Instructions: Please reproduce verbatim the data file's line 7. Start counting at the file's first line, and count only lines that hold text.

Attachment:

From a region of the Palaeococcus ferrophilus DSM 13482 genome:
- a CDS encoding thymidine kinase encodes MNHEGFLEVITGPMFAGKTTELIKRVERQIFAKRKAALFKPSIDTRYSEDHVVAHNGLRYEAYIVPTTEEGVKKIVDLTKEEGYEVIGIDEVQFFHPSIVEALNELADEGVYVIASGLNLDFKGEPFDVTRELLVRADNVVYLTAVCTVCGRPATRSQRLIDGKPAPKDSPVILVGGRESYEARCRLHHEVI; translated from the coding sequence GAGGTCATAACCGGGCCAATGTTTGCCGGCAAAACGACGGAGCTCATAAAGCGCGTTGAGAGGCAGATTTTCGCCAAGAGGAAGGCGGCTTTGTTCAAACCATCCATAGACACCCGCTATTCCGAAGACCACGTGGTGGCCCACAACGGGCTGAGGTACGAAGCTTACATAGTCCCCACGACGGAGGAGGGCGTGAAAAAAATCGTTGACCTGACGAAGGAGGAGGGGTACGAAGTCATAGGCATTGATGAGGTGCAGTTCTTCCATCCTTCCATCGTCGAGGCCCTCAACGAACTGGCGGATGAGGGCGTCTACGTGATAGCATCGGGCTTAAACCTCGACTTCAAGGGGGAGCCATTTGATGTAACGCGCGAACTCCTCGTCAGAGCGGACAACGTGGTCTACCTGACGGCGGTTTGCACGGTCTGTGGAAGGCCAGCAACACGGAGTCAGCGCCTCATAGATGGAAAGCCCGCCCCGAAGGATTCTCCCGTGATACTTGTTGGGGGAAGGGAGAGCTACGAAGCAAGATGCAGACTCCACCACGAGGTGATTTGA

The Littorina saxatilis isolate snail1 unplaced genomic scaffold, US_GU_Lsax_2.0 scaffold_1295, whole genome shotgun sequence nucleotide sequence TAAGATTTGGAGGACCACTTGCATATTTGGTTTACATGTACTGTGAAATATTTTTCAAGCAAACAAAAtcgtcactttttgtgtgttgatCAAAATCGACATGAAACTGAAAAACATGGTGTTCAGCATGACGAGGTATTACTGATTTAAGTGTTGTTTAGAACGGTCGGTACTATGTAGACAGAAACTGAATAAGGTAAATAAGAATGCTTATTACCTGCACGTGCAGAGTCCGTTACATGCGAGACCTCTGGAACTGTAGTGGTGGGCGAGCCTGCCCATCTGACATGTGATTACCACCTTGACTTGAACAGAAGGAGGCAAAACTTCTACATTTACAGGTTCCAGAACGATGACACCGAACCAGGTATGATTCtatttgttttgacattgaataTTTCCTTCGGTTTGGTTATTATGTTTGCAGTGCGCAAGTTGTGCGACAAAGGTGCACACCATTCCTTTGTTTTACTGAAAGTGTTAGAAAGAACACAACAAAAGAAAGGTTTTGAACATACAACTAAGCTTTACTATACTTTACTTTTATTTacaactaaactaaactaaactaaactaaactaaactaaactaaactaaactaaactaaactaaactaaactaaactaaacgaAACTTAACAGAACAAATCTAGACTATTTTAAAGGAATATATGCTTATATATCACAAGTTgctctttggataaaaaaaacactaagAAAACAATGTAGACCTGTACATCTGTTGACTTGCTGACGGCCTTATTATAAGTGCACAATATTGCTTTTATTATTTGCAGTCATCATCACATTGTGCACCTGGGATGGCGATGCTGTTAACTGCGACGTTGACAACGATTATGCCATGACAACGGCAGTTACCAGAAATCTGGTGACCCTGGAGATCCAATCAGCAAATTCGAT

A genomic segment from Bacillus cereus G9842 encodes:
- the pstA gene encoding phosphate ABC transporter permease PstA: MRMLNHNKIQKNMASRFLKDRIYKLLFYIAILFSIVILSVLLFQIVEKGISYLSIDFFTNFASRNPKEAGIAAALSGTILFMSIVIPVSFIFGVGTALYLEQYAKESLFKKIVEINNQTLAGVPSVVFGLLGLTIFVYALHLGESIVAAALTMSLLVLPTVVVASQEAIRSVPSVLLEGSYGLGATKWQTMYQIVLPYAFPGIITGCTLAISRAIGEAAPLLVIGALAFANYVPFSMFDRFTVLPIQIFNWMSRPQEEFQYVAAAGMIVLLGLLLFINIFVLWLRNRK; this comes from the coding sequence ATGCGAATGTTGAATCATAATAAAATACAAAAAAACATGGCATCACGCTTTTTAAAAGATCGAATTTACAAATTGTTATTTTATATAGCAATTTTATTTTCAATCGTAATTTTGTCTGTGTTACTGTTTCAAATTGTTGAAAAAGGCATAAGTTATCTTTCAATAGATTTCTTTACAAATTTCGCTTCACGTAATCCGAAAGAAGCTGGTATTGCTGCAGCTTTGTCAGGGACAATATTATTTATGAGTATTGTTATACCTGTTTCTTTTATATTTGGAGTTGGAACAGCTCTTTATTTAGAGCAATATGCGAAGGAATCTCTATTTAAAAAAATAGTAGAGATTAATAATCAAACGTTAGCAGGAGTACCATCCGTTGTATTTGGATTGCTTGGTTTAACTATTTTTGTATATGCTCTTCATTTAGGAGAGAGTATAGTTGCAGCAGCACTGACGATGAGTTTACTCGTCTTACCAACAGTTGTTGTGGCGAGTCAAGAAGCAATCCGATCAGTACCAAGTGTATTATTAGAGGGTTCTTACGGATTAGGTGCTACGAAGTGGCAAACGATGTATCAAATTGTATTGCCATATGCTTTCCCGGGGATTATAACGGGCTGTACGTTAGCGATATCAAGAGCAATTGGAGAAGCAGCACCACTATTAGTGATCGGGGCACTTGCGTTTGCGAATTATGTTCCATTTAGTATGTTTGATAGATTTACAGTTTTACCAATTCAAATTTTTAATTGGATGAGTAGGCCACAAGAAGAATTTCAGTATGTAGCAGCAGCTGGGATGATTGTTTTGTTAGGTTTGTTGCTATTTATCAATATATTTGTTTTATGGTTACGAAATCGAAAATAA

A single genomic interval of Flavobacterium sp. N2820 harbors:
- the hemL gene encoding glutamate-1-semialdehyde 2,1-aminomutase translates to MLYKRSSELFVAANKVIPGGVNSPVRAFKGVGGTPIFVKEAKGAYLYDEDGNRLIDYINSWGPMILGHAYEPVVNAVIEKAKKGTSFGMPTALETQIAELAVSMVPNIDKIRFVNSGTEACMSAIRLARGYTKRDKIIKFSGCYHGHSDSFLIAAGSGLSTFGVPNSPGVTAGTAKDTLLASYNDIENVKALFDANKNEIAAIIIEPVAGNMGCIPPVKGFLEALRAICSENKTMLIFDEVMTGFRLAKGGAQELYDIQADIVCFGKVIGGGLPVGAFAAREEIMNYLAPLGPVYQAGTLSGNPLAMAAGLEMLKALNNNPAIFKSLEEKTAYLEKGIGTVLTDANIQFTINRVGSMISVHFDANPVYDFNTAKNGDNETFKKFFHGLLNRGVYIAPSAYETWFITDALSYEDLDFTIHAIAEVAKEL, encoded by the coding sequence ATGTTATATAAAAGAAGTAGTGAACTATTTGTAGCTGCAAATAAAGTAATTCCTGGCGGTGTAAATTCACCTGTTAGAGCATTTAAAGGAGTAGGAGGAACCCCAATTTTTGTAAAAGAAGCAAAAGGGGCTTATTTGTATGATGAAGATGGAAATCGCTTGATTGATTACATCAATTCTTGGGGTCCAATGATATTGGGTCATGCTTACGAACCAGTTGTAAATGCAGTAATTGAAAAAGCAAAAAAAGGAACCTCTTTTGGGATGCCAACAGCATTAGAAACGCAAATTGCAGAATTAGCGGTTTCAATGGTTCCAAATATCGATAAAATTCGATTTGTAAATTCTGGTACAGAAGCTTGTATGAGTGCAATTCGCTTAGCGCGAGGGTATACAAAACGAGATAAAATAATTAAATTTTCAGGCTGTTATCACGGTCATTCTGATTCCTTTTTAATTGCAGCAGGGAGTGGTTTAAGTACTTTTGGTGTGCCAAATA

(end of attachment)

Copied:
- the hemL gene encoding glutamate-1-semialdehyde 2,1-aminomutase translates to MLYKRSSELFVAANKVIPGGVNSPVRAFKGVGGTPIFVKEAKGAYLYDEDGNRLIDYINSWGPMILGHAYEPVVNAVIEKAKKGTSFGMPTALETQIAELAVSMVPNIDKIRFVNSGTEACMSAIRLARGYTKRDKIIKFSGCYHGHSDSFLIAAGSGLSTFGVPNSPGVTAGTAKDTLLASYNDIENVKALFDANKNEIAAIIIEPVAGNMGCIPPVKGFLEALRAICSENKTMLIFDEVMTGFRLAKGGAQELYDIQADIVCFGKVIGGGLPVGAFAAREEIMNYLAPLGPVYQAGTLSGNPLAMAAGLEMLKALNNNPAIFKSLEEKTAYLEKGIGTVLTDANIQFTINRVGSMISVHFDANPVYDFNTAKNGDNETFKKFFHGLLNRGVYIAPSAYETWFITDALSYEDLDFTIHAIAEVAKEL, encoded by the coding sequence ATGTTATATAAAAGAAGTAGTGAACTATTTGTAGCTGCAAATAAAGTAATTCCTGGCGGTGTAAATTCACCTGTTAGAGCATTTAAAGGAGTAGGAGGAACCCCAATTTTTGTAAAAGAAGCAAAAGGGGCTTATTTGTATGATGAAGATGGAAATCGCTTGATTGATTACATCAATTCTTGGGGTCCAATGATATTGGGTCATGCTTACGAACCAGTTGTAAATGCAGTAATTGAAAAAGCAAAAAAAGGAACCTCTTTTGGGATGCCAACAGCATTAGAAACGCAAATTGCAGAATTAGCGGTTTCAATGGTTCCAAATATCGATAAAATTCGATTTGTAAATTCTGGTACAGAAGCTTGTATGAGTGCAATTCGCTTAGCGCGAGGGTATACAAAACGAGATAAAATAATTAAATTTTCAGGCTGTTATCACGGTCATTCTGATTCCTTTTTAATTGCAGCAGGGAGTGGTTTAAGTACTTTTGGTGTGCCAAATA